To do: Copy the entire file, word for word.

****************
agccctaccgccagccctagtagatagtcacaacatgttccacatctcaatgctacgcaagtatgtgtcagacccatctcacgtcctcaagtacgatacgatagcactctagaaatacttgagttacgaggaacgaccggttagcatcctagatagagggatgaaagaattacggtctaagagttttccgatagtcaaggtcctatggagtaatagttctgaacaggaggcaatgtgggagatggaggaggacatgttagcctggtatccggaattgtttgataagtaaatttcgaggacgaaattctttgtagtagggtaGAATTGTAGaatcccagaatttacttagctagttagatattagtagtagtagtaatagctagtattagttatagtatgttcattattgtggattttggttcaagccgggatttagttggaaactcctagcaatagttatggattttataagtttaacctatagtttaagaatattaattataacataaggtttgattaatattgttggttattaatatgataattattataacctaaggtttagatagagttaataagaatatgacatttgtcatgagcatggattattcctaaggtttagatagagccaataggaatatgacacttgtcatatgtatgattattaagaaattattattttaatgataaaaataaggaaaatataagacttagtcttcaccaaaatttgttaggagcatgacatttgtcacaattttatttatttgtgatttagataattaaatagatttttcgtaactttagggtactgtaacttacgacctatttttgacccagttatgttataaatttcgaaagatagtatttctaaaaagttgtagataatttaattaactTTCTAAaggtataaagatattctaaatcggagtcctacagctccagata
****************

agccctaccgccagccctagtagatagtcacaacatgttccacatctcaatgctacgcaagtatgtgtcagacccatctcacgtcctcaagtacgatacgatagcactctagaaatacttgagttacgaggaacgaccggttagcatcctagatagagggatgaaagaattacggtctaagagttttccgatagtcaaggtcctatggagtaatagttctgaacaggaggcaatgtgggagatggaggaggacatgttagcctggtatccggaattgtttgataagtaaatttcgaggacgaaattctttgtagtagggtaGAATTGTAGaatcccagaatttacttagctagttagatattagtagtagtagtaatagctagtattagttatagtatgttcattattgtggattttggttcaagccgggatttagttggaaactcctagcaatagttatggattttataagtttaacctatagtttaagaatattaattataacataaggtttgattaatattgttggttattaatatgataattattataacctaaggtttagatagagttaataagaatatgacatttgtcatgagcatggattattcctaaggtttagatagagccaataggaatatgacacttgtcatatgtatgattattaagaaattattattttaatgataaaaataaggaaaatataagacttagtcttcaccaaaatttgttaggagcatgacatttgtcacaattttatttatttgtgatttagataattaaatagatttttcgtaactttagggtactgtaacttacgacctatttttgacccagttatgttataaatttcgaaagatagtatttctaaaaagttgtagataatttaattaactTTCTAAaggtataaagatattctaaatcggagtcctacagctccagata